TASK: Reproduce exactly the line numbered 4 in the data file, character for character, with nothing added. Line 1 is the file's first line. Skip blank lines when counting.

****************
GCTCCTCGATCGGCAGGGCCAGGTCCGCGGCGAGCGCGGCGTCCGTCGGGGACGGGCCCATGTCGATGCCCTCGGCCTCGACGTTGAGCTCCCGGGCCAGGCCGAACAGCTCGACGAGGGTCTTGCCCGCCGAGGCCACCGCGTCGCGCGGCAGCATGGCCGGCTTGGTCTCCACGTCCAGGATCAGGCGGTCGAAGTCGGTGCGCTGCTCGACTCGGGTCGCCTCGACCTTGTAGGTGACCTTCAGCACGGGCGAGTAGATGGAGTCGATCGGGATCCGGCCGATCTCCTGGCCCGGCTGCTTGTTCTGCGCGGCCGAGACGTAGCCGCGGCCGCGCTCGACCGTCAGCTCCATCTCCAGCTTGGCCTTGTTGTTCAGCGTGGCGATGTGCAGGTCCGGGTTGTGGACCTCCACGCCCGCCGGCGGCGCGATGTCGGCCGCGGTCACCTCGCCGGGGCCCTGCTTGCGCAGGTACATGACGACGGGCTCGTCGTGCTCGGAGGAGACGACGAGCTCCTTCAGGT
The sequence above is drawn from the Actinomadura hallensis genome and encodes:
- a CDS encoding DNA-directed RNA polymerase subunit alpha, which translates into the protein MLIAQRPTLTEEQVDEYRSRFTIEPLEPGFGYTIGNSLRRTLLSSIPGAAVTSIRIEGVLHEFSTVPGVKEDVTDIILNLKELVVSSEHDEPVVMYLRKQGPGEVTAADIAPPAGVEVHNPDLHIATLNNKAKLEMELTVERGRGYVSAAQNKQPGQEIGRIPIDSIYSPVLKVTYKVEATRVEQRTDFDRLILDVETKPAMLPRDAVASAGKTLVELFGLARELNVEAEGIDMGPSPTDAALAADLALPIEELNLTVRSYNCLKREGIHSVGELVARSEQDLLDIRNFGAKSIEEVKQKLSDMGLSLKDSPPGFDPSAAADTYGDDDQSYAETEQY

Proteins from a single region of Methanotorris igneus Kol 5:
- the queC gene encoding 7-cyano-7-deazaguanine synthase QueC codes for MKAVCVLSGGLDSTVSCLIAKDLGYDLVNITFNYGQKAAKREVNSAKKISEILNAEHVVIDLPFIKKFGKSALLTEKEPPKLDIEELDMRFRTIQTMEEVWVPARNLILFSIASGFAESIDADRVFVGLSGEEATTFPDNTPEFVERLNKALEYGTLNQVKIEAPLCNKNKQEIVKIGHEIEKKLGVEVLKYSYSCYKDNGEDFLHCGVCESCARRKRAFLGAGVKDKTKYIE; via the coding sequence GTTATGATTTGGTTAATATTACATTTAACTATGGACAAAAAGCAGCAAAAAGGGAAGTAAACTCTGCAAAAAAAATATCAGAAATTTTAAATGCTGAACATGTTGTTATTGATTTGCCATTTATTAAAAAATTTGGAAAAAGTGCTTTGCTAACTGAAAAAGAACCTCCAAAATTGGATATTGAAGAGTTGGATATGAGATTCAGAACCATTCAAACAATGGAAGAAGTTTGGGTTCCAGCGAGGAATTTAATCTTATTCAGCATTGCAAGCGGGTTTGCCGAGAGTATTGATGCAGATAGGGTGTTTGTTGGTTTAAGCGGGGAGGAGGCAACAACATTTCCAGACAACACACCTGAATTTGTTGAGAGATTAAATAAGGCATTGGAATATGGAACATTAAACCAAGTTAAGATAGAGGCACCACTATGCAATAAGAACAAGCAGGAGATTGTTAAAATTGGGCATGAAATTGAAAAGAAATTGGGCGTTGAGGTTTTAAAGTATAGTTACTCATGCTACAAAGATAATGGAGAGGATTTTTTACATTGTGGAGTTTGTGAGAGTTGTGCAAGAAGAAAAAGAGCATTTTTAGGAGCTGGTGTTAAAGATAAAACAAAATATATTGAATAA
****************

Proteins from a single region of Methanotorris igneus Kol 5: